The Pakistani megacity of Karachi on the Arabian Sea is shown in this Envisat multitemporal radar composite.
Karachi is the largest urban area in Pakistan and the country's financial and commercial powerhouse. The capital of Sindh province, Karachi has a population of 15 million and this figure increases by around five percent a year. This megacity is experiencing multiple problems of growth: a lack of jobs, overcrowding and endemic poverty among its inhabitants.
Up to 40 percent of Karachi's inhabitants live in squatter settlements, many homes being of a semi-permanent or temporary nature. A third of all workers earn income below the poverty line. The reliability of Karachi's power supply is poor and its traffic chronically congested – the city currently lacks any mass transit system – with most Karachiites still going to the riverside each day to have their laundry washed.
Karachi was an unremarkable fishing village on the western edge of the Indus Delta when the British annexed Sindh in 1843. However its sheltered harbour - protected to its western side by the now-reclaimed Keamari Island, Manora Island and Oyster Rocks - and its location as the closest port to the Suez canal for Pakistan and Central Asia led it to prominence as a trading port with Europe.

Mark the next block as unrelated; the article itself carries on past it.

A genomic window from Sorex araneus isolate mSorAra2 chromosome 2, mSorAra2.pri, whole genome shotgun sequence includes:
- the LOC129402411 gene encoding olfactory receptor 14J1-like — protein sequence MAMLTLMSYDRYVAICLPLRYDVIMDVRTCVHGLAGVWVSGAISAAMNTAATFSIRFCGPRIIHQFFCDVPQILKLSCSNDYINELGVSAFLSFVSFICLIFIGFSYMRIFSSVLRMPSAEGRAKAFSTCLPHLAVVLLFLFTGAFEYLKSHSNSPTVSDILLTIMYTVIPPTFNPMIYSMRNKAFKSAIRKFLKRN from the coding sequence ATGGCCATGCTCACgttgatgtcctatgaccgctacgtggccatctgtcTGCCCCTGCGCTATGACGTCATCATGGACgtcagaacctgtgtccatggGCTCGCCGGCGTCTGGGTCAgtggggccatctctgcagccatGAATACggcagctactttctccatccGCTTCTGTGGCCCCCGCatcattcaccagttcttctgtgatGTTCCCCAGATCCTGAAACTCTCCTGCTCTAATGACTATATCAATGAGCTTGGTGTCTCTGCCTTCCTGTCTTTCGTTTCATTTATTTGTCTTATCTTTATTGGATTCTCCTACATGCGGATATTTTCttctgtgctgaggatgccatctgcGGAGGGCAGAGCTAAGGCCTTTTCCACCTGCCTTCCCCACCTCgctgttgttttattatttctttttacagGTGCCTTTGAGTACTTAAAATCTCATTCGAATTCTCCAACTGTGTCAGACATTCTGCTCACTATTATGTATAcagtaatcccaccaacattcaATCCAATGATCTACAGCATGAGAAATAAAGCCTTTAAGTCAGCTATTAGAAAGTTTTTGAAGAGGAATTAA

Then the years following independence from Britain in 1947, Karachi served for 12 years as the capital of Pakistan – its population beginning its dramatic 30-fold increase from the independence level of up to half a million.
The most built-up parts of Karachi appear brightest in this radar composite. The lagoon of the Indus Delta appears to the east. Two rivers flow through the city itself, with the River Malir flowing from the northeast to the centre and on the east side, the River Liyari flowing north to south. Clifton beach, the curved stretch of coastline east of the port district, is one of the longest city beaches in the world.
Sindh's arid climate means that irrigation is required to make agriculture possible in the surrounding area – the various coloured patches northwest of the city indicate cultivated fields.
This cultivation, and much of the city's continued growth, is made possible by Hub (Hab) Dam, the reservoir visible to the north of Karachi, created in 1981 by the damming of the Hub (Hab) River. The reservoir has an area of 80 square kilometres and a maximum depth of 9.6 metres. Around Hub Dam is the southern edge of the Kirthar Range of hills.
Because radar images measure surface texture rather than reflected light, there is no colour in a standard radar image.
Instead the colour in this image is due to it being a multitemporal composite, made up of three Advanced Synthetic Aperture Radar (ASAR) images acquired on different dates, with separate colours assigned to each acquisition to highlight differences between them: Red for 01 December 2003, Green for 28 June 2004 and blue for 19 April 2004.
The view was acquired in ASAR Image Mode Precision, with pixel sampling of 12.5 metres.